Suddenly, American soldiers found themselves waging a two-front war in the same country: Fighting an Iraqi insurgency to throw them out, while trying to suppress growing sectarian warfare between Sunni and Shia Muslims.
And now, with Syria, Americans are being urged to plunge headfirst into a conflict they know nothing about–and in which they have absolutely no stake.
On one side is the Ba’ath regime of Bashir al-Assad, supported by Russia, Iran, Hizbollah and elements in the Iraqi government. Hizbollah is comprised of Chiite Muslims, who form a minority of Islamics.
A sworn enemy of Israel, it has kidnapped scores of Americans suicidal enough to visit Lebanon and truck-bombed the Marine barracks in Beirut in 1983, killing 299 Americans.
Flag of Hizbollah
Al-Qaeda, on the other hand, is made up of Sunni Muslims, who form the majority of that religion.
It is intolerant of non-Sunni Muslims and has instigated violence against them. It denounces them as “takfirs”–heretics–and thus worthy of extermination.
Flag of Al-Qaeda
In short, it’s a Muslim-vs.Muslim “holy war.
It’s all very reminiscent of events in the 1966 epic film, Khartoum, starring Charlton Heston as British General Charles George Gordon.
Charlton Heston (left); Charles George Gordon (right)
In 1884, the British government sends Gordon, a real-life hero of the Victorian era, to evacuate the Sudanese city of Khartoum.
Mohammed Achmed, a previously anonymous Sudanese, has proclaimed himself “The Madhi” (“The Expected One”) and raised the cry of jihad.
Laurence Oliver (left); Mohammed Achmed (“The Madhi”)
The Madhi (played by Lawrence Olivier) intends to drive all foreigners (of which the English are the largest group) out of Sudan and exterminate all those Muslims who do not practice his “pure” version of Islam.
Movie poster for “Khartoum”
Gordon arrives in Khartoum to find he’s not fighting a rag-tag army of peasants. Instead, the Madhi is a highly intelligent military strategist.
And Gordon, an evangelical Christian, also finds he has underestimated the Madhi’s religious fanaticism: “I seem to have suffered from the delusion that I had a monopoly on God.”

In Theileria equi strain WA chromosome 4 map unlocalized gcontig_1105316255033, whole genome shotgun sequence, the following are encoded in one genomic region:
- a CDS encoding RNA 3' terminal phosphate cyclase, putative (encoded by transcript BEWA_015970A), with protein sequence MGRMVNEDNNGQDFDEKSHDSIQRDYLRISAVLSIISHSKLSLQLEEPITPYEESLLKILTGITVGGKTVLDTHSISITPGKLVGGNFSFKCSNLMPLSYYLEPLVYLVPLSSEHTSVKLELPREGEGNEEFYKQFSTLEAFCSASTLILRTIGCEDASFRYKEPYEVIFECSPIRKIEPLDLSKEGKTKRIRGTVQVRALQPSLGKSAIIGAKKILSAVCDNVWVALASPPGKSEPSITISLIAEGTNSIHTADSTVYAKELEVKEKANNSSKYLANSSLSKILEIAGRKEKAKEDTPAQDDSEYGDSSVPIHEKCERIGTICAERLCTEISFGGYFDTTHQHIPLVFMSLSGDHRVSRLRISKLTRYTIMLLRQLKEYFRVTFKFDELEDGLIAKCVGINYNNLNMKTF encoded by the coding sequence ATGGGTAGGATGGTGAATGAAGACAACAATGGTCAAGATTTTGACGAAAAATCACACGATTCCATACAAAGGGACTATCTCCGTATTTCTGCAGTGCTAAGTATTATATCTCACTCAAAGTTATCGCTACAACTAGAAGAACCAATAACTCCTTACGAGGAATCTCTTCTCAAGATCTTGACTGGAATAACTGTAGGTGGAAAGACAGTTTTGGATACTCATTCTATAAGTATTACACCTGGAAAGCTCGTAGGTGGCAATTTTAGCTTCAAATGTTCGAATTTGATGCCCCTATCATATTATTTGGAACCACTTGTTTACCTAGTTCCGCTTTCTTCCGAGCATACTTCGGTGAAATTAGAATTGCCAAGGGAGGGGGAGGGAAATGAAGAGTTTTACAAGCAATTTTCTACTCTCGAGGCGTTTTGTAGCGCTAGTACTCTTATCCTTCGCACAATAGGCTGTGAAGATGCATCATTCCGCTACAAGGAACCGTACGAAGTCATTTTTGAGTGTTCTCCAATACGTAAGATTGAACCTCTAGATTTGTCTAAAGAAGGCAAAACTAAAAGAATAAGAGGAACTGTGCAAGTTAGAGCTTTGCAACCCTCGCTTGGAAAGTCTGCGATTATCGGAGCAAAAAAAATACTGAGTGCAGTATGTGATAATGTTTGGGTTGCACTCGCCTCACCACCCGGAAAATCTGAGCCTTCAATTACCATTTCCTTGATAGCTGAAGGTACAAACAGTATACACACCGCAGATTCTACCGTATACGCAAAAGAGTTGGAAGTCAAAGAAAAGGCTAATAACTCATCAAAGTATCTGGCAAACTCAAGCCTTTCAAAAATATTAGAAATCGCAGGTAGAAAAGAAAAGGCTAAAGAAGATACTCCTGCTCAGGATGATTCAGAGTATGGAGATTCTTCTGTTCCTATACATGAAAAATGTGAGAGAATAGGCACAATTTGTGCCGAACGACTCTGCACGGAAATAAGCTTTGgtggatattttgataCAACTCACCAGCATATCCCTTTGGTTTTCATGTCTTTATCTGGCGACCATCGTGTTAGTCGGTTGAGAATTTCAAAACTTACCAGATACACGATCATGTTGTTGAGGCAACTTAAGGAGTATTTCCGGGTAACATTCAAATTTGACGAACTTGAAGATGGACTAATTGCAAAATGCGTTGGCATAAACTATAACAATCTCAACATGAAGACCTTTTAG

A surprised Gordon finds himself and 30,000 Sudanese trapped in Khartoum when the Madhi’s forces suddenly appear. He sends off messengers and telegrams to the British Government, begging for a military relief force.
But the British Government wants nothing to do with the Sudan. it has sent Gordon there as a cop to British public opinion that “something” had to be done to quell the Madhist uprising.
The siege continues and tightens.
In Britain, the public hails Gordon as a Christian hero and demands that the Government send a relief expedition to save him.
Prime Minister Willilam Gladstone finally sends a token force–which arrives in Khartoum two days after the city has fallen to the Madhi’s forces.
Gordon, standing at the top of a staircase and coolly facing down his dervish enemies, is speared to death.
George W. Joy’s famous–and romanticized–painting of “The Death of Gordon”
(Actually, the best historical evidence indicates that Gordon fought to the last with pistol and sword before being overwhelmed by his dervish enemies.)
When the news reaches England, Britons mourn–and then demand vengeance for the death of their hero.
The Government, which had sought to wash its hands of the poor, military unimportant Sudan, suddenly has to send an army to avenge Gordon.
As the narrator of Khartoum intones at the close of the film: “For 15 years the British paid the price with shame and war.”
There is a blunt lesson for Americans to learn from this episode–and from the 1966 movie Khartoum itself.
Americans have been fighting in the Middle East since 2001–first in Afghanistan to destroy Al-Qaeda, and then in Iraq, to pursue George W. Bush’s vendetta against Saddam Hussein.
The United States faces a crumbling infastructure, record high unemployment and trillions of dollars in debt.
It’s time for Americans to clean up their own house before worrying about the messes in other nations–especially those wholly alien to American values.